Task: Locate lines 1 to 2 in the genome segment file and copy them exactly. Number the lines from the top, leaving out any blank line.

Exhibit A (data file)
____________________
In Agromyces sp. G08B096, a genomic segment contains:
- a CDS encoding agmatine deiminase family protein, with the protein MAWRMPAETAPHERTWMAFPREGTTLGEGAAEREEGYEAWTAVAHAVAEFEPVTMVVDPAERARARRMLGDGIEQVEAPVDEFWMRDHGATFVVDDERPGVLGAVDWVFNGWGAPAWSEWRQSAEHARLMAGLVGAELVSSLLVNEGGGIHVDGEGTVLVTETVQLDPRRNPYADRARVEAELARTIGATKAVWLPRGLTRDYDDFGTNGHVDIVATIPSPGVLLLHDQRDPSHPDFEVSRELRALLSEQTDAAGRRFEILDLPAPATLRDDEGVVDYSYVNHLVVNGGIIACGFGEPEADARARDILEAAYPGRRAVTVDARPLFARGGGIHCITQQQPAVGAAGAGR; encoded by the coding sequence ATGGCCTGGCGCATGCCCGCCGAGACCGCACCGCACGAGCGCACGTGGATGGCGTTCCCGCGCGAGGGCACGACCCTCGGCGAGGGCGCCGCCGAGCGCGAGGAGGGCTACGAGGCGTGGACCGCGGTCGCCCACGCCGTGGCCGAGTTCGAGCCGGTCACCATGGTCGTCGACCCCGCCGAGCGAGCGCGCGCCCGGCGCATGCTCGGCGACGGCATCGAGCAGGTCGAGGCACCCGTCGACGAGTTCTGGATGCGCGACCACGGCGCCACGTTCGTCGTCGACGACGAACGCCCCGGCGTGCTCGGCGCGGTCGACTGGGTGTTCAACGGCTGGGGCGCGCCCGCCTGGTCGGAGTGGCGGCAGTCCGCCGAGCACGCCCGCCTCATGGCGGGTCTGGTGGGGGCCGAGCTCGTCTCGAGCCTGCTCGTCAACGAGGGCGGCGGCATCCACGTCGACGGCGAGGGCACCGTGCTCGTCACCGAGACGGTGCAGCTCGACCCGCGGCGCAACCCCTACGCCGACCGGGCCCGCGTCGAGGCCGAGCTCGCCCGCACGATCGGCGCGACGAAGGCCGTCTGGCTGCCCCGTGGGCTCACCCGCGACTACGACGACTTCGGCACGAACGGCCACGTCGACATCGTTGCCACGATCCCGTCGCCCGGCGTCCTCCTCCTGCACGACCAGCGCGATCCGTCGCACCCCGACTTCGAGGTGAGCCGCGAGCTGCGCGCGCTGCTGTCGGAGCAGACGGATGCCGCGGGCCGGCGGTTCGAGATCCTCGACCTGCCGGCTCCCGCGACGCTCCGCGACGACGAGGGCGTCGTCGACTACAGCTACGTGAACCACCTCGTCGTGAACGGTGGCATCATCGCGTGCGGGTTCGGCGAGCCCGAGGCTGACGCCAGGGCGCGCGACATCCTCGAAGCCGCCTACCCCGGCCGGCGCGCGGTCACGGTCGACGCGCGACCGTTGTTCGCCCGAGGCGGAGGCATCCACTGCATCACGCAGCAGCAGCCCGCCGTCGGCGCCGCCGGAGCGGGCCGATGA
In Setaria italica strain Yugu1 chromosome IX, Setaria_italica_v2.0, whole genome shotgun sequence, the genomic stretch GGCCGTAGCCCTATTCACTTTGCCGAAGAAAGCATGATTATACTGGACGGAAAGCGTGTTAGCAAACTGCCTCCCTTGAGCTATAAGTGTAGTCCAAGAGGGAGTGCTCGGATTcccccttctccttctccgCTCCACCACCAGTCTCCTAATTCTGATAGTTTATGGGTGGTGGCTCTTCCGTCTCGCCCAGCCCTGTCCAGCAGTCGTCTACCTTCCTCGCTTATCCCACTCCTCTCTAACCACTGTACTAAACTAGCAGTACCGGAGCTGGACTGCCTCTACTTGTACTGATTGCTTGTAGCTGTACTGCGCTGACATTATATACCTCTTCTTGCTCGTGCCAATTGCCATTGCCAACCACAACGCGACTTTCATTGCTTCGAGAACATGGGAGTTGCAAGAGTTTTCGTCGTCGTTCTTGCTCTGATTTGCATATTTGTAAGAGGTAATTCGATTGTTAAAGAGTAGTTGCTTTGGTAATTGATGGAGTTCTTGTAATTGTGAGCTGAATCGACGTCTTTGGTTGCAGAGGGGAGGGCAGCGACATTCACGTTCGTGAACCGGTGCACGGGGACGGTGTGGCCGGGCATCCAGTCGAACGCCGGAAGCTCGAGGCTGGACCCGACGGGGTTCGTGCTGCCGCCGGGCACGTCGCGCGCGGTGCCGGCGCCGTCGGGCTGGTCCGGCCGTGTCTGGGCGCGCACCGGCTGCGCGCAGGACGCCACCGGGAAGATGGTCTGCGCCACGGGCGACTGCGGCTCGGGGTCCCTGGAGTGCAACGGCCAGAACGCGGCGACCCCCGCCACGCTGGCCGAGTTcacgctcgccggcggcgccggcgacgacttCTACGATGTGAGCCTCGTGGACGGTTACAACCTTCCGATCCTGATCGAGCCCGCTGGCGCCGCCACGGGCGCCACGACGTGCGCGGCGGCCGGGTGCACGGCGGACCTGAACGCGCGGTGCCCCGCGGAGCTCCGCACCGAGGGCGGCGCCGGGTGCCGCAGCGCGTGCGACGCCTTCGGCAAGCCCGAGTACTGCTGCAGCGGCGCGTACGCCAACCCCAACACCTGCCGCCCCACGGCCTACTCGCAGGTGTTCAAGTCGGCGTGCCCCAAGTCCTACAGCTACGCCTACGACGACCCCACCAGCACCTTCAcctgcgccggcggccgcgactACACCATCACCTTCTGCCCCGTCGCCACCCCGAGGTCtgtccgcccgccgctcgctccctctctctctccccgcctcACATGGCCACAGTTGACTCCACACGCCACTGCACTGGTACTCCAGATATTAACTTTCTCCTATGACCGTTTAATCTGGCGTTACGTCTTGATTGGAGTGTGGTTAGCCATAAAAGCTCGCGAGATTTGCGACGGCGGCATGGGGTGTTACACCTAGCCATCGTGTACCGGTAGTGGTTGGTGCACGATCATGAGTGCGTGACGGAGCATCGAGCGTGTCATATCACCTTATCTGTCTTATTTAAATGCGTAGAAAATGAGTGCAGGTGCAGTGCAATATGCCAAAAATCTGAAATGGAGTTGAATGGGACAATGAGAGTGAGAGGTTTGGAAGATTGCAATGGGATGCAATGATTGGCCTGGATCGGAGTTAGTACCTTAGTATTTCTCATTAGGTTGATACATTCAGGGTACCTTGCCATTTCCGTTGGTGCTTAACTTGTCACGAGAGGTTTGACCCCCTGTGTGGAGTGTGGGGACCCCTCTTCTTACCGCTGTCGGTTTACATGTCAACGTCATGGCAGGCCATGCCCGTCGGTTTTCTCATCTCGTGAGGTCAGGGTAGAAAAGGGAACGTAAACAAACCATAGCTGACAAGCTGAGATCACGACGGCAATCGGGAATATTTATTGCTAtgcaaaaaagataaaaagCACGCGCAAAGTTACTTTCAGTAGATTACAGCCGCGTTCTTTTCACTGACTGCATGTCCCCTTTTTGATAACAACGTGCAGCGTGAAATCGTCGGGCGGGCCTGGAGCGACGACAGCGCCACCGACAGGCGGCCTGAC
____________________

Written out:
In Agromyces sp. G08B096, a genomic segment contains:
- a CDS encoding agmatine deiminase family protein, with the protein MAWRMPAETAPHERTWMAFPREGTTLGEGAAEREEGYEAWTAVAHAVAEFEPVTMVVDPAERARARRMLGDGIEQVEAPVDEFWMRDHGATFVVDDERPGVLGAVDWVFNGWGAPAWSEWRQSAEHARLMAGLVGAELVSSLLVNEGGGIHVDGEGTVLVTETVQLDPRRNPYADRARVEAELARTIGATKAVWLPRGLTRDYDDFGTNGHVDIVATIPSPGVLLLHDQRDPSHPDFEVSRELRALLSEQTDAAGRRFEILDLPAPATLRDDEGVVDYSYVNHLVVNGGIIACGFGEPEADARARDILEAAYPGRRAVTVDARPLFARGGGIHCITQQQPAVGAAGAGR; encoded by the coding sequence ATGGCCTGGCGCATGCCCGCCGAGACCGCACCGCACGAGCGCACGTGGATGGCGTTCCCGCGCGAGGGCACGACCCTCGGCGAGGGCGCCGCCGAGCGCGAGGAGGGCTACGAGGCGTGGACCGCGGTCGCCCACGCCGTGGCCGAGTTCGAGCCGGTCACCATGGTCGTCGACCCCGCCGAGCGAGCGCGCGCCCGGCGCATGCTCGGCGACGGCATCGAGCAGGTCGAGGCACCCGTCGACGAGTTCTGGATGCGCGACCACGGCGCCACGTTCGTCGTCGACGACGAACGCCCCGGCGTGCTCGGCGCGGTCGACTGGGTGTTCAACGGCTGGGGCGCGCCCGCCTGGTCGGAGTGGCGGCAGTCCGCCGAGCACGCCCGCCTCATGGCGGGTCTGGTGGGGGCCGAGCTCGTCTCGAGCCTGCTCGTCAACGAGGGCGGCGGCATCCACGTCGACGGCGAGGGCACCGTGCTCGTCACCGAGACGGTGCAGCTCGACCCGCGGCGCAACCCCTACGCCGACCGGGCCCGCGTCGAGGCCGAGCTCGCCCGCACGATCGGCGCGACGAAGGCCGTCTGGCTGCCCCGTGGGCTCACCCGCGACTACGACGACTTCGGCACGAACGGCCACGTCGACATCGTTGCCACGATCCCGTCGCCCGGCGTCCTCCTCCTGCACGACCAGCGCGATCCGTCGCACCCCGACTTCGAGGTGAGCCGCGAGCTGCGCGCGCTGCTGTCGGAGCAGACGGATGCCGCGGGCCGGCGGTTCGAGATCCTCGACCTGCCGGCTCCCGCGACGCTCCGCGACGACGAGGGCGTCGTCGACTACAGCTACGTGAACCACCTCGTCGTGAACGGTGGCATCATCGCGTGCGGGTTCGGCGAGCCCGAGGCTGACGCCAGGGCGCGCGACATCCTCGAAGCCGCCTACCCCGGCCGGCGCGCGGTCACGGTCGACGCGCGACCGTTGTTCGCCCGAGGCGGAGGCATCCACTGCATCACGCAGCAGCAGCCCGCCGTCGGCGCCGCCGGAGCGGGCCGATGA